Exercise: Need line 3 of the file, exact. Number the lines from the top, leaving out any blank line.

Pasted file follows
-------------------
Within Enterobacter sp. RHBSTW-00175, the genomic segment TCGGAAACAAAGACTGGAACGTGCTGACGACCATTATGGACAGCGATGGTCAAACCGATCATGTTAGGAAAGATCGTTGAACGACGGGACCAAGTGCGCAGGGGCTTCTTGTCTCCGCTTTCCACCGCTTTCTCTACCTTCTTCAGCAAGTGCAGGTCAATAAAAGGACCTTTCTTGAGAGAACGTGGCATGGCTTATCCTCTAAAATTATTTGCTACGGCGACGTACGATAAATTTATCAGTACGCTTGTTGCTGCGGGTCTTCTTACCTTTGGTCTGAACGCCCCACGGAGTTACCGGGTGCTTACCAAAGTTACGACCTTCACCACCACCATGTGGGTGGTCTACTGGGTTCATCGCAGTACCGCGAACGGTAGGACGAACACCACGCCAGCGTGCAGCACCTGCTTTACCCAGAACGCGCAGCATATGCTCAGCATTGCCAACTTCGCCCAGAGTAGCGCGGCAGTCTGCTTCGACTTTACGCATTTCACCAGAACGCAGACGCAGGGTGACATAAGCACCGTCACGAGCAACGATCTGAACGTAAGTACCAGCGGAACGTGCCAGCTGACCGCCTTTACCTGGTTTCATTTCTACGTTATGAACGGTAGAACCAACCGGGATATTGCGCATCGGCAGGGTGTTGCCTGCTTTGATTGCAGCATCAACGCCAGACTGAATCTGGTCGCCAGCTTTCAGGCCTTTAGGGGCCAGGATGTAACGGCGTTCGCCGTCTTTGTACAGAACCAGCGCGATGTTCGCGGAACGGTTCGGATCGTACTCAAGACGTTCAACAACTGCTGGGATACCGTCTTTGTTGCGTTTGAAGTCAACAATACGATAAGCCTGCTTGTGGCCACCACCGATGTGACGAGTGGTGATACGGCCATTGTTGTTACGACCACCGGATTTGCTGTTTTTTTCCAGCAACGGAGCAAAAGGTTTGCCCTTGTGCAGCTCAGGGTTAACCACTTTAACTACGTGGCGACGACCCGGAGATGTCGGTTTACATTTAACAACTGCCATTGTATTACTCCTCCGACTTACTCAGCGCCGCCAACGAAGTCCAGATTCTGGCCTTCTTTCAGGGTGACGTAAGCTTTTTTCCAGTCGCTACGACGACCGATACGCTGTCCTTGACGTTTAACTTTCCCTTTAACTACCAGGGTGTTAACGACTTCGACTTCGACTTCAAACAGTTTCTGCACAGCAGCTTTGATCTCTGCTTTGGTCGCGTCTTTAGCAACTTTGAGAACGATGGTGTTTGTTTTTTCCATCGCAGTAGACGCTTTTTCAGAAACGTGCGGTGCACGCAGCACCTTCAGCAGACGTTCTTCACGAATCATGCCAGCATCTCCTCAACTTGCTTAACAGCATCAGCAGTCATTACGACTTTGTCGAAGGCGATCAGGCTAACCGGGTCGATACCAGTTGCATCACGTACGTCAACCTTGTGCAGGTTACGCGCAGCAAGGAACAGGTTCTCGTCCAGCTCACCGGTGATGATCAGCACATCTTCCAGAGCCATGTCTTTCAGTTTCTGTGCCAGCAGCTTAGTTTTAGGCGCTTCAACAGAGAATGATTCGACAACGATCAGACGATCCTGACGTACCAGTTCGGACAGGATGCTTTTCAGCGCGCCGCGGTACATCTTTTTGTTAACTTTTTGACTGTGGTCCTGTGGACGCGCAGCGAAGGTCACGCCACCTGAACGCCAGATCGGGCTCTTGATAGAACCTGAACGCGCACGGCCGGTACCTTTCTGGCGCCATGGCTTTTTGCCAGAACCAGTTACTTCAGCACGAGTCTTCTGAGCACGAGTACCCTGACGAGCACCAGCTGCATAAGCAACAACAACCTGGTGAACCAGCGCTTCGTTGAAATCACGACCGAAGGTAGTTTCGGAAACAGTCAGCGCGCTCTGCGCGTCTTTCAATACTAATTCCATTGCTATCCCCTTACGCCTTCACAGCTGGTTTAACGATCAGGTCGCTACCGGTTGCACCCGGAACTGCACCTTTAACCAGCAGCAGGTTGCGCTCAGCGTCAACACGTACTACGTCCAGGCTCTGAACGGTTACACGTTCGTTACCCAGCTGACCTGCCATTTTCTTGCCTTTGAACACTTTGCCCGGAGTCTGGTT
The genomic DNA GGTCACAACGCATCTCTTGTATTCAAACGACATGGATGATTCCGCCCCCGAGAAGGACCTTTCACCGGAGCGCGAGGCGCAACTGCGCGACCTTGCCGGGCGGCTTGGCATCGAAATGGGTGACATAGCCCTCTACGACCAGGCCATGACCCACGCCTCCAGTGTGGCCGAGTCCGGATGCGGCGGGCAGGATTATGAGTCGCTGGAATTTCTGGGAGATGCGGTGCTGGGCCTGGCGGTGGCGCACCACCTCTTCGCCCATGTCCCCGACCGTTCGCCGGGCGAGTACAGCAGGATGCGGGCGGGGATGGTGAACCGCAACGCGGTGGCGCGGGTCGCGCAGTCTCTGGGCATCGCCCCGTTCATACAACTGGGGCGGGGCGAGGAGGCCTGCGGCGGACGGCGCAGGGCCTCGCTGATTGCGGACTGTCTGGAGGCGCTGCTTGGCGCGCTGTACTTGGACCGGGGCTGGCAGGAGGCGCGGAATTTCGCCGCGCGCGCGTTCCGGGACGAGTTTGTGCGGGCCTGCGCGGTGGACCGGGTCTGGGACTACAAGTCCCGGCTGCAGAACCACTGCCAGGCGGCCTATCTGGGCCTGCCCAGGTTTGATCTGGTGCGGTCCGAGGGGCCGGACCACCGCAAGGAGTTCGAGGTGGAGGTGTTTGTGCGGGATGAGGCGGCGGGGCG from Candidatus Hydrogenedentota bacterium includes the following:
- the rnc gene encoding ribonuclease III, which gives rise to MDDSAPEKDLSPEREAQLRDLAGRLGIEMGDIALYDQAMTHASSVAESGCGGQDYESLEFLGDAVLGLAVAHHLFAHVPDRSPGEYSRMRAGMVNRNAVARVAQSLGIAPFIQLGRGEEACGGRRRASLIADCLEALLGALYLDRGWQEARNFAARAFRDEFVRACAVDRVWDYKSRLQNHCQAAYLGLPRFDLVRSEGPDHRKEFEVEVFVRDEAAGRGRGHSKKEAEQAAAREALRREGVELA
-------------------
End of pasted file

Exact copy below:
- the rnc gene encoding ribonuclease III, which gives rise to MDDSAPEKDLSPEREAQLRDLAGRLGIEMGDIALYDQAMTHASSVAESGCGGQDYESLEFLGDAVLGLAVAHHLFAHVPDRSPGEYSRMRAGMVNRNAVARVAQSLGIAPFIQLGRGEEACGGRRRASLIADCLEALLGALYLDRGWQEARNFAARAFRDEFVRACAVDRVWDYKSRLQNHCQAAYLGLPRFDLVRSEGPDHRKEFEVEVFVRDEAAGRGRGHSKKEAEQAAAREALRREGVELA